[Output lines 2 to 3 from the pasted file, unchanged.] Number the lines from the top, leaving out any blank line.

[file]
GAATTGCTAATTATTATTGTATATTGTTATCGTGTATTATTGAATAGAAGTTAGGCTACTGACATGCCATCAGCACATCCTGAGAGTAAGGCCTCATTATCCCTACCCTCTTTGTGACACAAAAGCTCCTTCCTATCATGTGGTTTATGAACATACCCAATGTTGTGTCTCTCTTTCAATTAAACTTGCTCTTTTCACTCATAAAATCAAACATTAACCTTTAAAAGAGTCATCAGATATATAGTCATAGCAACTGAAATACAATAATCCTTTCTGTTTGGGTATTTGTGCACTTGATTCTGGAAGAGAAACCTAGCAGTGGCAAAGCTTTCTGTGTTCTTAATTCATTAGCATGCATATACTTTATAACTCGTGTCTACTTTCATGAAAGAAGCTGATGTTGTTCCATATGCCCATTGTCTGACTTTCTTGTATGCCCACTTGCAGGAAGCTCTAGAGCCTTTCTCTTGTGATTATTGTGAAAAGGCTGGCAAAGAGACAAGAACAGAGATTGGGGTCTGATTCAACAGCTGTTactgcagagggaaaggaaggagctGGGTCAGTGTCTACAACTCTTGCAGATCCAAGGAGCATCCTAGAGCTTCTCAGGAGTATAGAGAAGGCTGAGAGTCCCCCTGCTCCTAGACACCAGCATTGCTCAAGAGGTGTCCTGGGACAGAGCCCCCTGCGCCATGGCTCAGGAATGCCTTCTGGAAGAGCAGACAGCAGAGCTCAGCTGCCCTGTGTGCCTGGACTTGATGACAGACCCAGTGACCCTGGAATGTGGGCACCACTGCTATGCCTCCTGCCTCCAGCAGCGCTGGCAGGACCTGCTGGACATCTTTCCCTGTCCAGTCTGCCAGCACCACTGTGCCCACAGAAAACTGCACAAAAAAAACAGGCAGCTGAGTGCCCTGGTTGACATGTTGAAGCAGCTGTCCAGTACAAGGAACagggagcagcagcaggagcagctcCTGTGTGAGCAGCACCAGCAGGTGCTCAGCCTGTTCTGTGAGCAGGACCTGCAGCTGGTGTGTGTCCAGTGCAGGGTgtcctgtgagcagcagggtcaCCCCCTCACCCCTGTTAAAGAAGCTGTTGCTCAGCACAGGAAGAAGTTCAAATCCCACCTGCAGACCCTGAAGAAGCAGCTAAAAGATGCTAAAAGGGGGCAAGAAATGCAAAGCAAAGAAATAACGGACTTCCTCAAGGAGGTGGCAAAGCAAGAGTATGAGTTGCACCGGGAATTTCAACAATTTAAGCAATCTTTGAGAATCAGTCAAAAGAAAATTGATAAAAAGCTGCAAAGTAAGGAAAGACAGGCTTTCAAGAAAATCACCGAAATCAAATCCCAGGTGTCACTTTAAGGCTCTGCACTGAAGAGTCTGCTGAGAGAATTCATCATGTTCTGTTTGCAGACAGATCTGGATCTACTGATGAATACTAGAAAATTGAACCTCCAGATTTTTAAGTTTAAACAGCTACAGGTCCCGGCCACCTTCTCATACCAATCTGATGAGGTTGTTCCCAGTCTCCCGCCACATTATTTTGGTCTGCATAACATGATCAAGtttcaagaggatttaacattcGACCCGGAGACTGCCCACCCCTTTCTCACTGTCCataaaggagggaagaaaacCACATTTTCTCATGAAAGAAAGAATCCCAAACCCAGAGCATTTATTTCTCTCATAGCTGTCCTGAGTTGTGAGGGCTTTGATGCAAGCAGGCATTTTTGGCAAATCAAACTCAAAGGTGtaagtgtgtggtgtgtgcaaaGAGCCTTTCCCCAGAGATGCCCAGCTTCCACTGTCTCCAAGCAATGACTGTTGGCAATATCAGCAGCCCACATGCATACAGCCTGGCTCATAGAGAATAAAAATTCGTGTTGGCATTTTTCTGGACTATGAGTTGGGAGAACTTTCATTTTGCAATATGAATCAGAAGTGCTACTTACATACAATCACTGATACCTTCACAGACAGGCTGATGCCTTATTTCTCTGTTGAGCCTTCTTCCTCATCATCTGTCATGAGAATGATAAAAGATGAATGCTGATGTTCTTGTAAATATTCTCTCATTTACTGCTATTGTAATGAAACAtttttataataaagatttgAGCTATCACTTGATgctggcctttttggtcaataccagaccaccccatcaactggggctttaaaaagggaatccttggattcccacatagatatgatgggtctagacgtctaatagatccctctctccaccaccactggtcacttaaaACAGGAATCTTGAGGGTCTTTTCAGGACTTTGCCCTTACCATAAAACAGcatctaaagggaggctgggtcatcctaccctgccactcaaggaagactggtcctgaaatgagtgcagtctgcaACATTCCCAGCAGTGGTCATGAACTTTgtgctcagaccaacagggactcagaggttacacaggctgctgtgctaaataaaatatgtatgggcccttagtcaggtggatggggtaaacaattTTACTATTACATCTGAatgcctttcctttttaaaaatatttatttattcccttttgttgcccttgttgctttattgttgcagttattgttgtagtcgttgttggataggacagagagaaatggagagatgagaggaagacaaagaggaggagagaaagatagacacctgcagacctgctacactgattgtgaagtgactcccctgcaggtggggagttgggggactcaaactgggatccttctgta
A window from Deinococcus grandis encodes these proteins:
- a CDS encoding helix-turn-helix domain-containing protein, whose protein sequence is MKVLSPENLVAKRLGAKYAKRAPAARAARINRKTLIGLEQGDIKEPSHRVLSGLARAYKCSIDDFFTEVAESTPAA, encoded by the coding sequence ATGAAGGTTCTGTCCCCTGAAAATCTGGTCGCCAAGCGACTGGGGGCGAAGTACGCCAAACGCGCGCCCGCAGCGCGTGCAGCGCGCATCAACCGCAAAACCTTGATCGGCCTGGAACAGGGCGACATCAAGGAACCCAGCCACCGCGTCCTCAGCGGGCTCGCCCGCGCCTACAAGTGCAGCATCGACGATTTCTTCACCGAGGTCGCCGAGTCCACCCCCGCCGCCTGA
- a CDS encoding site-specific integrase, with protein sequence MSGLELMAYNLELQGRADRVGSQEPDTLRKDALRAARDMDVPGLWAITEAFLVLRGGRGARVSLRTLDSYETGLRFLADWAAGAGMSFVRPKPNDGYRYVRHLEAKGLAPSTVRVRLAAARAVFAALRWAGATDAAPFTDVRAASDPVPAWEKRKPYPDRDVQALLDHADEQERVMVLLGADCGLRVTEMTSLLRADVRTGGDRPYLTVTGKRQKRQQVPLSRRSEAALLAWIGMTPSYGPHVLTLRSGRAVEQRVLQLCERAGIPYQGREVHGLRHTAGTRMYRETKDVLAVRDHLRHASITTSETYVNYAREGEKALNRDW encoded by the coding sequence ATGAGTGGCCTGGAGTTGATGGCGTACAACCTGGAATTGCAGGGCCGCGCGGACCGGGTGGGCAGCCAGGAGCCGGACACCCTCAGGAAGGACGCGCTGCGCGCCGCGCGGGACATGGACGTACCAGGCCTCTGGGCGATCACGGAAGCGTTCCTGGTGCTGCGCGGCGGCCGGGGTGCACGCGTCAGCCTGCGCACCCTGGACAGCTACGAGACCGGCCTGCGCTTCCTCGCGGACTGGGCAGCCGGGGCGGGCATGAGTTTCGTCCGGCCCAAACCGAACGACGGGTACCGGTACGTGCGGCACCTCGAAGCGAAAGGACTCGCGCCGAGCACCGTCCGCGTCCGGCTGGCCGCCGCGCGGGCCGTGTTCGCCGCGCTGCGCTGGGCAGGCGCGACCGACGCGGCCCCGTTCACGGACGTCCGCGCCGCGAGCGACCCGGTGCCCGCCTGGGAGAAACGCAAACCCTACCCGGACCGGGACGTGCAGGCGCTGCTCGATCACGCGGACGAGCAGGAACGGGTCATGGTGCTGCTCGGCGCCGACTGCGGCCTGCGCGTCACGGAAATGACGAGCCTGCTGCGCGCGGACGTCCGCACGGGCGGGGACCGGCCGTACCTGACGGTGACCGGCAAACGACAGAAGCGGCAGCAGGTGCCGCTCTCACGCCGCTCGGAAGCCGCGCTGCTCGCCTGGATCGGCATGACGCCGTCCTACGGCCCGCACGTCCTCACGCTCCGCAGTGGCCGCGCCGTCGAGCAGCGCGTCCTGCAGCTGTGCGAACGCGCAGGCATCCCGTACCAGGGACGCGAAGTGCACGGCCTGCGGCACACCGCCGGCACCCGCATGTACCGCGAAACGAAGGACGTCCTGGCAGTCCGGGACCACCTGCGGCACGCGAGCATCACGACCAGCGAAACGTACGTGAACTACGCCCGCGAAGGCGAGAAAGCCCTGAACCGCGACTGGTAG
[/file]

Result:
A window from Deinococcus grandis encodes these proteins:
- a CDS encoding helix-turn-helix domain-containing protein, whose protein sequence is MKVLSPENLVAKRLGAKYAKRAPAARAARINRKTLIGLEQGDIKEPSHRVLSGLARAYKCSIDDFFTEVAESTPAA, encoded by the coding sequence ATGAAGGTTCTGTCCCCTGAAAATCTGGTCGCCAAGCGACTGGGGGCGAAGTACGCCAAACGCGCGCCCGCAGCGCGTGCAGCGCGCATCAACCGCAAAACCTTGATCGGCCTGGAACAGGGCGACATCAAGGAACCCAGCCACCGCGTCCTCAGCGGGCTCGCCCGCGCCTACAAGTGCAGCATCGACGATTTCTTCACCGAGGTCGCCGAGTCCACCCCCGCCGCCTGA